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  • The Undiscovered Dewey: Religion, Morality, and the Ethos of Democracy
  • Michael Eldridge
Melvin L. Rogers. The Undiscovered Dewey: Religion, Morality, and the Ethos of Democracy. New York: Columbia University Press, 2009, xxi+328 pp., Index

One must not read Rogers' title as claiming that no one anywhere knows the Dewey presented in this fine, informative, illuminating, and engaged book. Certainly many readers of this journal will recognize the Dewey he has uncovered. Rogers' perspective, however, is a novel one. Think of an artist or photographer whose portrait of a familiar figure [End Page 508] enables the viewer to appreciate the subject in a way that s/he has not quite realized before. The subject is a familiar one but the new take is one that while not startling is nevertheless fresh and worth of study.

Although Rogers credits many present and past members of the Society for the Advancement of American Philosophy—Thomas Alexander, Raymond Boisvert, Vincent Colapietro, Colin Koopman, John Shook, John Smith, and myself—as well as two who are well regarded by us—Hans Joas and Robert Westbrook—, his audience is not those who have spent their lives with Dewey and other classic American philosophers. Rather he is addressing the concerns of a wider audience, one which has only in recent decades become acquainted with Dewey and has tried to deal with Dewey in terms of contemporary intellectual issues. This audience has yet to discover Rogers' Dewey.

The book is organized in two parts, with two chapters in the first part and three in the second. The last three chapters are where Rogers addresses the topics indicated by the sub-title: "Religion, Morality, and the Ethos of Democracy." The first part sets the stage for this discussion with an original account of the spiritual crisis occasioned by Darwin and Dewey's response to it. The second chapter then focuses directly on Dewey's Darwinian-responsive theory of action and inquiry.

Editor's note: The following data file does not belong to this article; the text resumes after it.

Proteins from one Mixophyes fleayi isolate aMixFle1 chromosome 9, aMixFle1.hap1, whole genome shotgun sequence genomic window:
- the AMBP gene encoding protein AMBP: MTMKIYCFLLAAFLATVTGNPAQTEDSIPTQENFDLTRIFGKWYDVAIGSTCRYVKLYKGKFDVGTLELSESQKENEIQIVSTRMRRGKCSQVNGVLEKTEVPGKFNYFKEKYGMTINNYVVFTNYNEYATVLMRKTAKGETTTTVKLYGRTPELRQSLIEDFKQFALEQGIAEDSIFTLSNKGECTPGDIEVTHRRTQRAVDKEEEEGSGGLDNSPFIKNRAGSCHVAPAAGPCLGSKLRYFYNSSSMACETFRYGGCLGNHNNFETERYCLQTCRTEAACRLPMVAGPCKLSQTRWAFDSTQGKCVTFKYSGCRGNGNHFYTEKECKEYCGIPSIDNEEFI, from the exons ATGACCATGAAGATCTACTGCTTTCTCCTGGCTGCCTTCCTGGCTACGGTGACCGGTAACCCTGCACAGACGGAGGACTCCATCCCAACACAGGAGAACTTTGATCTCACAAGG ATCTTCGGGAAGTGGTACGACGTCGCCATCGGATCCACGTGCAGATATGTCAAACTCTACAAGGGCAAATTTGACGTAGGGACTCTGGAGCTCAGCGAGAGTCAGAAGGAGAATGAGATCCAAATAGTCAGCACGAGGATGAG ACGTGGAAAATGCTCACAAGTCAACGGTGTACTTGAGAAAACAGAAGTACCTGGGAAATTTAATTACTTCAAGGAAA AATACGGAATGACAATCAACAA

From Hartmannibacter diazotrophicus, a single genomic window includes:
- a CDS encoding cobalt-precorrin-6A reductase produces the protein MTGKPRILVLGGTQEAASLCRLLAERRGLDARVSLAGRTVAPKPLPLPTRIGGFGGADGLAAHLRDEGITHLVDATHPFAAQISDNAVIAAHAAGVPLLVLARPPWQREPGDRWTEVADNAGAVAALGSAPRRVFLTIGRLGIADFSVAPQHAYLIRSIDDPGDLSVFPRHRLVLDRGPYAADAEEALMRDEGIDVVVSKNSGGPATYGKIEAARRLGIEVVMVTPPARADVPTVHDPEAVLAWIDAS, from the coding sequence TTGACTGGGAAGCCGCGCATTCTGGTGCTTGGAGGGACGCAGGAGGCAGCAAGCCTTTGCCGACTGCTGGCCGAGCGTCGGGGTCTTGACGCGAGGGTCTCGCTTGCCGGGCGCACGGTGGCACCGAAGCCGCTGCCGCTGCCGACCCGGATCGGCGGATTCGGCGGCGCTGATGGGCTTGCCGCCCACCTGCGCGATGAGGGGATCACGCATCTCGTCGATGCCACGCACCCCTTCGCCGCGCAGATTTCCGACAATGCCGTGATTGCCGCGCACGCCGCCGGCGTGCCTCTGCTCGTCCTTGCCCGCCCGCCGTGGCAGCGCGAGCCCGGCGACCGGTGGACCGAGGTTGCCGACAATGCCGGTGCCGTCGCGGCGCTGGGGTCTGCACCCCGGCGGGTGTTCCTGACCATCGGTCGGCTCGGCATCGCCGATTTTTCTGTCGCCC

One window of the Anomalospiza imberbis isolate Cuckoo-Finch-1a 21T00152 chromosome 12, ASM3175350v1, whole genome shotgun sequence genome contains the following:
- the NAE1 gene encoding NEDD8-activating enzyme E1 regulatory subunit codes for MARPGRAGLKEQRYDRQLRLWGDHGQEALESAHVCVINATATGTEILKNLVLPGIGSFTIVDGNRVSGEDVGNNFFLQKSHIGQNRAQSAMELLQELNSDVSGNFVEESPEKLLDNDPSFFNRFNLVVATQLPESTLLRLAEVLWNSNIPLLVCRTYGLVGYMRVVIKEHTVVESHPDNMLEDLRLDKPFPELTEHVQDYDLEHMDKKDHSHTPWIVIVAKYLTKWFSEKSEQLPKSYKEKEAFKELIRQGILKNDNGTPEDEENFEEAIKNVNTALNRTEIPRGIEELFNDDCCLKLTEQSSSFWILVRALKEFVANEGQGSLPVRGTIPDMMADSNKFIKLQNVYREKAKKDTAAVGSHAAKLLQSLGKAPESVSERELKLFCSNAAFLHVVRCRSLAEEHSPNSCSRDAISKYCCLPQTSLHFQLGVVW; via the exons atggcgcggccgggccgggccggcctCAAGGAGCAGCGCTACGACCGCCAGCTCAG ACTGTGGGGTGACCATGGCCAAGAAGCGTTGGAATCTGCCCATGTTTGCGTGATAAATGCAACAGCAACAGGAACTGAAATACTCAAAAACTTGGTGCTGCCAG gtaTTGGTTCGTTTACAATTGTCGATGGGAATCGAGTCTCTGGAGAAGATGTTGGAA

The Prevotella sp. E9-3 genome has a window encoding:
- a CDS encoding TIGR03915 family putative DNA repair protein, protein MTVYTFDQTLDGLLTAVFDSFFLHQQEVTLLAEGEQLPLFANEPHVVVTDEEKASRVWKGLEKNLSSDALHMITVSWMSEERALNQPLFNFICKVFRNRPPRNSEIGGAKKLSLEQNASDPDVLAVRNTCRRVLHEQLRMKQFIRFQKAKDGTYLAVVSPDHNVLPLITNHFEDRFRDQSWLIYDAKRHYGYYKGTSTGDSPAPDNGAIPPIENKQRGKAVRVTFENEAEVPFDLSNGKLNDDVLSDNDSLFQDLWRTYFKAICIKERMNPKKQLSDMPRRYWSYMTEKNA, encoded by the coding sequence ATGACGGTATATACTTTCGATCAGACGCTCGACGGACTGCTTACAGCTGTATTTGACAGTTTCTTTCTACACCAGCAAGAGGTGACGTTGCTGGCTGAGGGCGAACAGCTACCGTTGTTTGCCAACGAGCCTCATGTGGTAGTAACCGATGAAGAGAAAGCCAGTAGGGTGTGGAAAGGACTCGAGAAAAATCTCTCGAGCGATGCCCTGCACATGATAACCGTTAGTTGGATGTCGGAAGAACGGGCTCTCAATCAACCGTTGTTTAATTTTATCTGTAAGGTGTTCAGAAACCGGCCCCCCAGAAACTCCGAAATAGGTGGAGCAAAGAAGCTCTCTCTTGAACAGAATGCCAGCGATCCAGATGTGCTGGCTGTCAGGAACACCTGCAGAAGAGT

Concerned to show that Dewey was not just a secularized liberal Protestant, Rogers puts Dewey in conversation with the prominent nineteenth century orthodox Christian theologian Charles Hodge and his liberal Protestant opponents. Dewey's response to this religious crisis, Rogers insists, was not confined to the late nineteenth century period of Dewey's life but continued to be of concern throughout his career (47), even after he ceased to regard himself as Christian. This cultural and personal crisis shaped Dewey's theory of human agency. Dewey steered clear of Hodge's pessimism and the liberal Protestant's optimism, finding hope in Darwin's explanation of our place in the world rather than in the despair of many and the overly assertive humanism of others: "In placing transactionalism at the core of our biological anthropology, Dewey attempts to make us feel comfortable with a picture of ourselves as beings that do and suffer, resist and are frustrated. With our doing this, the art of living is defined not by our ability to escape our condition, but rather how well we can successfully navigate and improve it" (51).

The foregoing will not strike many of us as a novel account of Dewey's sense of agency, but in situating him within late nineteenth-century developments Rogers provides a vivid account of Dewey's lifelong orientation. Also worthy of note, indeed it must be stressed, is Rogers' distinctive concern to show Dewey's humility, his sense of contingency. "Dewey's account of self-assertion," writes Rogers, "is more circumscribed than that of the liberal Protestants because he accepts the contingency that Darwin reveals, but it is not as crippling as [the] spiritual sickness" (59) to which some succumbed. [End Page 509]

I will not present the situational, deliberative, transformative and fallibilistic theory of inquiry developed in the second chapter, contenting myself with readers' familiarity with this pragmatic approach and this summary statement by Rogers: "In this chapter, I have intended only to explicate Dewey's conception of inquiry in the context of his philosophy of action, … What this account ultimately commits us to can be discerned only through a consideration of the specific subject matter of religion, ethics, and politics" (100). It is because the latter three chapters...


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